How U.S. vice presidents went from irrelevant to influential
Despite being a heartbeat from the presidency, this role was surprisingly ill-defined throughout much of the country’s history
Former vice president and presumptive Democratic presidential nominee Joseph Biden has announced U.S. Senator Kamala Harris as his running mate in the 2020 presidential election. Though women have been nominated for the vice presidency, Harris is the first Black woman and first person of Indian descent to be nominated by a major political party. No woman has ever been elected vice president.
At any moment, the vice president of the United States could become the world’s most influential leader. But the role of vice presidents has evolved dramatically through the years, from irrelevant throughout much of history to a potential instrument of power today. Here’s what you need to know about the position.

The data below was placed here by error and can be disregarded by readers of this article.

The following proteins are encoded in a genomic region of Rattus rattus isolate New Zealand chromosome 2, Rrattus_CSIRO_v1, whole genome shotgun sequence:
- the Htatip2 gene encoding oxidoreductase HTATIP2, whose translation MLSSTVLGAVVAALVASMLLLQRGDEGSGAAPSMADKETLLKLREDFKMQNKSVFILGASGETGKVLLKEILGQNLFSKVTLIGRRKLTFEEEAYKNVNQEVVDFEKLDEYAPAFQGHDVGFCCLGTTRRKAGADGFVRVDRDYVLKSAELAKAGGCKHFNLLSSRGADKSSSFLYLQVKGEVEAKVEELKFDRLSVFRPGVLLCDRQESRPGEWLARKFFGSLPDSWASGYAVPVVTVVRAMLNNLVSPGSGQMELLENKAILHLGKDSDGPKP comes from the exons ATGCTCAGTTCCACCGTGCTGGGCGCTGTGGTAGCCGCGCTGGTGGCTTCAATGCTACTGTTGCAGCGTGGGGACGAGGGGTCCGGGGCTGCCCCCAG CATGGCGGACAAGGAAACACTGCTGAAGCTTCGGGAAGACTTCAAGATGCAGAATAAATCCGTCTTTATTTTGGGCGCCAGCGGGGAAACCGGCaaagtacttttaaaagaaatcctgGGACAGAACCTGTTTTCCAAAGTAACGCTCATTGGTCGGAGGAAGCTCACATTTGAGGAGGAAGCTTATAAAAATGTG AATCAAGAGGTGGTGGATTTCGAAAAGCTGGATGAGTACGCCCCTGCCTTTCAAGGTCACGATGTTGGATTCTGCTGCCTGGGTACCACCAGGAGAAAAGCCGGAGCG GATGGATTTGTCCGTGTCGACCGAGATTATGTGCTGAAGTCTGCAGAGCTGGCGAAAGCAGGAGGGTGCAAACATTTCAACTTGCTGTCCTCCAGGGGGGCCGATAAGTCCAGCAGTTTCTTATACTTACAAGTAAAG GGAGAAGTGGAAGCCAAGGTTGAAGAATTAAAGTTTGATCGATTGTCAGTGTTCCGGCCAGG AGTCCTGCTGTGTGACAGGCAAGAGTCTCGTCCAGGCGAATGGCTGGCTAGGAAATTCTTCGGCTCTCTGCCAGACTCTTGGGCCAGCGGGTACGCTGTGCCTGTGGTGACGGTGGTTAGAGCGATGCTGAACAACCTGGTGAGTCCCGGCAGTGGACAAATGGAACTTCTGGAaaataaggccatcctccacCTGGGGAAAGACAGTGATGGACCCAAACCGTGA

From opponent to running mate
The role of vice president was a governmental afterthought—it was createdonly at the very end of the 1787 Constitutional Convention, which relegated it to a committee that handled unfinished business. The founders had planned to let the Senate leader—elected by the body itself—assume the presidency if the president were incapacitated.
But then the convention devised the Electoral College, composed of representatives from each state who would convene every four years to elect a president. The founders feared that state loyalties would never produce a frontrunning candidate under this system. In order to reduce the danger of deadlock, they required each elector to select a presidential candidate from a different state. The candidate with the most votes would become president; the runner-up would become vice president. (Here’s the difference between a caucus and a primary election.)READ MORE